Rolling Stones frontman Mick Jagger hasn't forgotten where he got his start, donating £100,000 ($150,000) to help youngsters at his old school. Dartford Grammar School in Kent county, southern

Rolling Stones frontman Mick Jagger hasn't forgotten where he got his start, donating £100,000 ($150,000) to help youngsters at his old school. Dartford Grammar School in Kent county, southern England, said yesterday (Oct. 7) the 59-year-old singer wants the money to be used for programs that will encourage children to study music.

"I believe we should encourage children to sing and play instruments from an early age," Jagger said from the U.S., where the Rolling Stones are on tour. "It is so important that they have somewhere like this where they can share their musical ideas and vision and be able to practice for as long as they like."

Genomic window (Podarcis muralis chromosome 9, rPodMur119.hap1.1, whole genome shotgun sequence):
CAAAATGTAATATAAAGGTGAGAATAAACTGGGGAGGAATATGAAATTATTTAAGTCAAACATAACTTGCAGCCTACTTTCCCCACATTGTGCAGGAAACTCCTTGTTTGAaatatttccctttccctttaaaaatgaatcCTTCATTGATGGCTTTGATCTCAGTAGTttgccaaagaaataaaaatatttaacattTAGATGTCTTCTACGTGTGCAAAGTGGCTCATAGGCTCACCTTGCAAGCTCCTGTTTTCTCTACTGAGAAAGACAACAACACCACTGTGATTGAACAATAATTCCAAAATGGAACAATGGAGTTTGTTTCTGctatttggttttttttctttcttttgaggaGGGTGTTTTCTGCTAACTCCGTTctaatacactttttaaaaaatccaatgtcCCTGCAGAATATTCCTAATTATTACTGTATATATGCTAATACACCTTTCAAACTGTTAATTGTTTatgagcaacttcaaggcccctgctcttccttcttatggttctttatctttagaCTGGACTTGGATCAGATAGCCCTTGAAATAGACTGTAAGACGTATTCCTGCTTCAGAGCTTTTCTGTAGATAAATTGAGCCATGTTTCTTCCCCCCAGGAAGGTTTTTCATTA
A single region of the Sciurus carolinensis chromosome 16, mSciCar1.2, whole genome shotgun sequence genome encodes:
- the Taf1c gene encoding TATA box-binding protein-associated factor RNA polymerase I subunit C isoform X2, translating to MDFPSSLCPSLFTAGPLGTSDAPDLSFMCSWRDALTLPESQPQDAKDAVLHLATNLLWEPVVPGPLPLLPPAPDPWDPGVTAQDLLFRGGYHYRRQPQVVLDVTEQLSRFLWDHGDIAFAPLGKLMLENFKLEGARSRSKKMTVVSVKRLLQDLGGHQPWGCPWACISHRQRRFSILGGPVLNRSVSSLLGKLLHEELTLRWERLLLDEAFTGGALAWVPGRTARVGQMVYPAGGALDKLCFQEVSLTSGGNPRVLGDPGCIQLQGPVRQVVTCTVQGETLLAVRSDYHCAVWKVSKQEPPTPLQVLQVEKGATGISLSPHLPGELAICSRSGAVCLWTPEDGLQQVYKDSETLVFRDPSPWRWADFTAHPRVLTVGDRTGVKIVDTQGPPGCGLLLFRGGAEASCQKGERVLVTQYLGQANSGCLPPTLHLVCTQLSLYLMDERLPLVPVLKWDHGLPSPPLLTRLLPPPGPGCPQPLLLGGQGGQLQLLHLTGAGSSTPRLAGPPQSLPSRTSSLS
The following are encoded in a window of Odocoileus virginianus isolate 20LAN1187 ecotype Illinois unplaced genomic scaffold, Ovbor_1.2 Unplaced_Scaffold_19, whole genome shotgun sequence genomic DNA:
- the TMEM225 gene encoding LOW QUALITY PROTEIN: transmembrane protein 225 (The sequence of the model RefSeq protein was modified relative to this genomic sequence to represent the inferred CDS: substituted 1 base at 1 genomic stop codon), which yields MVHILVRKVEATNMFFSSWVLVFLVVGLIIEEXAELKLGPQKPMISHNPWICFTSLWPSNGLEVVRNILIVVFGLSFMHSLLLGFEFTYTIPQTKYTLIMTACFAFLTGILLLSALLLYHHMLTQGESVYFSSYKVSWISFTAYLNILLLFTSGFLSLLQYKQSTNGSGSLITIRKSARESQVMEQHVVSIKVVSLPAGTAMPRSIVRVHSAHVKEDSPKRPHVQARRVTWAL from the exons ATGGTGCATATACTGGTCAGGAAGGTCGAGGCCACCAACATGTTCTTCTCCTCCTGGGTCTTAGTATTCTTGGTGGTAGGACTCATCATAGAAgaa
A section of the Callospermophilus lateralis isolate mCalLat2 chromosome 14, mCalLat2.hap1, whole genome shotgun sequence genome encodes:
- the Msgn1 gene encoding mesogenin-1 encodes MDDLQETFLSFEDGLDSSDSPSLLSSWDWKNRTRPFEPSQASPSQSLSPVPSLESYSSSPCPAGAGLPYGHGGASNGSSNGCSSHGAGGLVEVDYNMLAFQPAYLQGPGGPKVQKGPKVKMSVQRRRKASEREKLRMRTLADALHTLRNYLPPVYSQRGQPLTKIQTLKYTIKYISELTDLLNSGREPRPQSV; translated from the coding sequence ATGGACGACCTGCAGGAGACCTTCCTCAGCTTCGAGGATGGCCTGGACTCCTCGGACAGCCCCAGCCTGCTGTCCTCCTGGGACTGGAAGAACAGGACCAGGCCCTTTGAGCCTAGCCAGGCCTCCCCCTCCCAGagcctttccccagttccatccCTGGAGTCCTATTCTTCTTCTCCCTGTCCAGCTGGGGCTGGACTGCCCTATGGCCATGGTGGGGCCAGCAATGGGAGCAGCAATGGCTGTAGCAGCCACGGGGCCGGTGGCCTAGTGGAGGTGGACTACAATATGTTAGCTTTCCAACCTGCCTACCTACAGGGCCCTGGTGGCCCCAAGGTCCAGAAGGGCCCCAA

The school's music center, which opened two years ago, is named Red Rooster after the Rolling Stones' No. 1 British hit "Little Red Rooster." The money will help provide free string and wind instrument training, run in conjunction with Kent Music School and Trinity College of Music.

The Stones are in the midst of a North American tour celebrating their 40th anniversary. The Licks trek next visits Detroit on Friday (Oct. 12), and will keep the band in the States through early February, save for a month off in December.

The band's career-spanning compilation, "Forty Licks" (Virgin/ABKCO/Decca) debuted at No. 2 in the U.K. on Sunday, unable to dethrone Elvis Presley's current No. 1 collection, "ELVIS: 30 #1 Hits" (RCA). In the U.S., the band is expected to challenge the King, who is also No. 1 on The Billboard 200.


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